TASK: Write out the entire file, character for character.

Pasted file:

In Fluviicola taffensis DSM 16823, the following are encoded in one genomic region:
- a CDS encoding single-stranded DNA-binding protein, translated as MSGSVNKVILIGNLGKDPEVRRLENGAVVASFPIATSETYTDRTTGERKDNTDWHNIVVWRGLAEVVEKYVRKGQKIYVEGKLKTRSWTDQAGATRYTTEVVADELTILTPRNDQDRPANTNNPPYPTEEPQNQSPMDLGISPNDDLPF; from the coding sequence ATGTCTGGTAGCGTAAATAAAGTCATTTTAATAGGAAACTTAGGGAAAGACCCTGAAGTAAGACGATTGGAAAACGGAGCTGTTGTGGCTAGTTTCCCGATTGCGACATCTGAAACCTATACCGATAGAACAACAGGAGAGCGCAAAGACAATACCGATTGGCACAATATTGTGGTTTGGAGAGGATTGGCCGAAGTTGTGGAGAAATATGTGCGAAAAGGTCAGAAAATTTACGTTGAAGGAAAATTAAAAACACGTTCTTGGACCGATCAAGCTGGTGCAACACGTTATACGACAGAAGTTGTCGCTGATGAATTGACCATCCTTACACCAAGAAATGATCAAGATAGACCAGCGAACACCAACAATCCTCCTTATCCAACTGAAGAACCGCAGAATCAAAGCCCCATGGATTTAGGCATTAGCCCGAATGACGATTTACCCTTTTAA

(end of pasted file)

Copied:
In Fluviicola taffensis DSM 16823, the following are encoded in one genomic region:
- a CDS encoding single-stranded DNA-binding protein, translated as MSGSVNKVILIGNLGKDPEVRRLENGAVVASFPIATSETYTDRTTGERKDNTDWHNIVVWRGLAEVVEKYVRKGQKIYVEGKLKTRSWTDQAGATRYTTEVVADELTILTPRNDQDRPANTNNPPYPTEEPQNQSPMDLGISPNDDLPF; from the coding sequence ATGTCTGGTAGCGTAAATAAAGTCATTTTAATAGGAAACTTAGGGAAAGACCCTGAAGTAAGACGATTGGAAAACGGAGCTGTTGTGGCTAGTTTCCCGATTGCGACATCTGAAACCTATACCGATAGAACAACAGGAGAGCGCAAAGACAATACCGATTGGCACAATATTGTGGTTTGGAGAGGATTGGCCGAAGTTGTGGAGAAATATGTGCGAAAAGGTCAGAAAATTTACGTTGAAGGAAAATTAAAAACACGTTCTTGGACCGATCAAGCTGGTGCAACACGTTATACGACAGAAGTTGTCGCTGATGAATTGACCATCCTTACACCAAGAAATGATCAAGATAGACCAGCGAACACCAACAATCCTCCTTATCCAACTGAAGAACCGCAGAATCAAAGCCCCATGGATTTAGGCATTAGCCCGAATGACGATTTACCCTTTTAA